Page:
Presentation is loading. Please wait.

Presentation is loading. Please wait.

Growth of the Soufriére Hills Dome: Fusion of Thermal Infrared Spaceborne Data with a Multi-parameter Database Emplacement processes of the Soufriére Hills.

Similar presentations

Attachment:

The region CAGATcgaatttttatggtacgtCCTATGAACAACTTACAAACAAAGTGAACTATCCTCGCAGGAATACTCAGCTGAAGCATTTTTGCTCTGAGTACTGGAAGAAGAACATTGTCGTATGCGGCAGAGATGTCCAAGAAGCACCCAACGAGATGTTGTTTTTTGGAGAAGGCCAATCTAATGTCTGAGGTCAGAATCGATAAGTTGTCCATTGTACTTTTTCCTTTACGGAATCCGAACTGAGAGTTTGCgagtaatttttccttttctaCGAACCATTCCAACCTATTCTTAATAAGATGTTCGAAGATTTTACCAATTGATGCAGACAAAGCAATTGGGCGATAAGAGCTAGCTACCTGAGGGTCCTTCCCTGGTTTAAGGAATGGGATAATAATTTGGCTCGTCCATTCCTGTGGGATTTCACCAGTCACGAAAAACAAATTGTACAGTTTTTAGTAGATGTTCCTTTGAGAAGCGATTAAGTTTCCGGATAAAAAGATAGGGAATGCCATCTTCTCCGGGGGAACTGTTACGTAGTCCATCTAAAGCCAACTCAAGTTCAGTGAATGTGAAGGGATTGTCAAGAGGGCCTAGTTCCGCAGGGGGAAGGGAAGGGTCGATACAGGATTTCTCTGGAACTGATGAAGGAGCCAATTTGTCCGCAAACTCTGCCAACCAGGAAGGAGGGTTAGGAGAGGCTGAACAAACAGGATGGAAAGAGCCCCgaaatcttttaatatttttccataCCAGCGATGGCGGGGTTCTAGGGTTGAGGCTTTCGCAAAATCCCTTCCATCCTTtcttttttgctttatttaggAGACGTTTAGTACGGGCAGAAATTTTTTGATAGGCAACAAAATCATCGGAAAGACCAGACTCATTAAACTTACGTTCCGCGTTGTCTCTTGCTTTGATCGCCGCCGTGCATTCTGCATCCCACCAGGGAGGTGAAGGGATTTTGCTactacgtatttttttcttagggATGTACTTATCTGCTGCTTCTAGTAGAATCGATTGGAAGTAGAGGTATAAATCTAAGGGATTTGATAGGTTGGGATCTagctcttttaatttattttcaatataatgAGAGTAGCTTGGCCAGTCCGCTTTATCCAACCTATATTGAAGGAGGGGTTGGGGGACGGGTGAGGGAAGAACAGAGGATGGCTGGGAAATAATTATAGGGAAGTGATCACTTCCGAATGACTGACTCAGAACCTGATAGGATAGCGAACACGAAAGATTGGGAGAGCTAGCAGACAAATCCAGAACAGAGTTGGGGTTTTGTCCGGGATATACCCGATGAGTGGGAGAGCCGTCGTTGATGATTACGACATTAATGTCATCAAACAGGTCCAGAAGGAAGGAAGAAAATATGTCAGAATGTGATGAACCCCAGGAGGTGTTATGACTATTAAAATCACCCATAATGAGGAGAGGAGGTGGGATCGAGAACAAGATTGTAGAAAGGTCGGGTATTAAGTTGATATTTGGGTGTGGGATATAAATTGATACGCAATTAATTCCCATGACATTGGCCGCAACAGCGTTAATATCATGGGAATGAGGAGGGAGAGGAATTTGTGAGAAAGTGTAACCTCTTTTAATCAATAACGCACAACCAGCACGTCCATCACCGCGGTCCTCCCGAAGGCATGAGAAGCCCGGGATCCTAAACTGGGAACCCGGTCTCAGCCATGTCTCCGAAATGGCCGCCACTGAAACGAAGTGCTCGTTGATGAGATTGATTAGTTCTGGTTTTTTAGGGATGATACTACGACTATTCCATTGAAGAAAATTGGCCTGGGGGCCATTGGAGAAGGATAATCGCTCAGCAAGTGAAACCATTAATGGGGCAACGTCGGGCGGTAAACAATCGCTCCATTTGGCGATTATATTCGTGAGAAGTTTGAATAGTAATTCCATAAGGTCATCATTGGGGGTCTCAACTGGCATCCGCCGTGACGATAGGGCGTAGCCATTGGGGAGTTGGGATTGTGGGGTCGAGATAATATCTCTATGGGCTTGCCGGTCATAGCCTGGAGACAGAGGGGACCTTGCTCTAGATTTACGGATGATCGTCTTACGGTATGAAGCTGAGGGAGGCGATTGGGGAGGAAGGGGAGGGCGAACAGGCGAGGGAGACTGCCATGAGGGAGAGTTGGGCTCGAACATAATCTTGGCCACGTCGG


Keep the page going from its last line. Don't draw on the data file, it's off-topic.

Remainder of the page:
Presentation on theme: "Growth of the Soufriére Hills Dome: Fusion of Thermal Infrared Spaceborne Data with a Multi-parameter Database Emplacement processes of the Soufriére Hills."— Presentation transcript: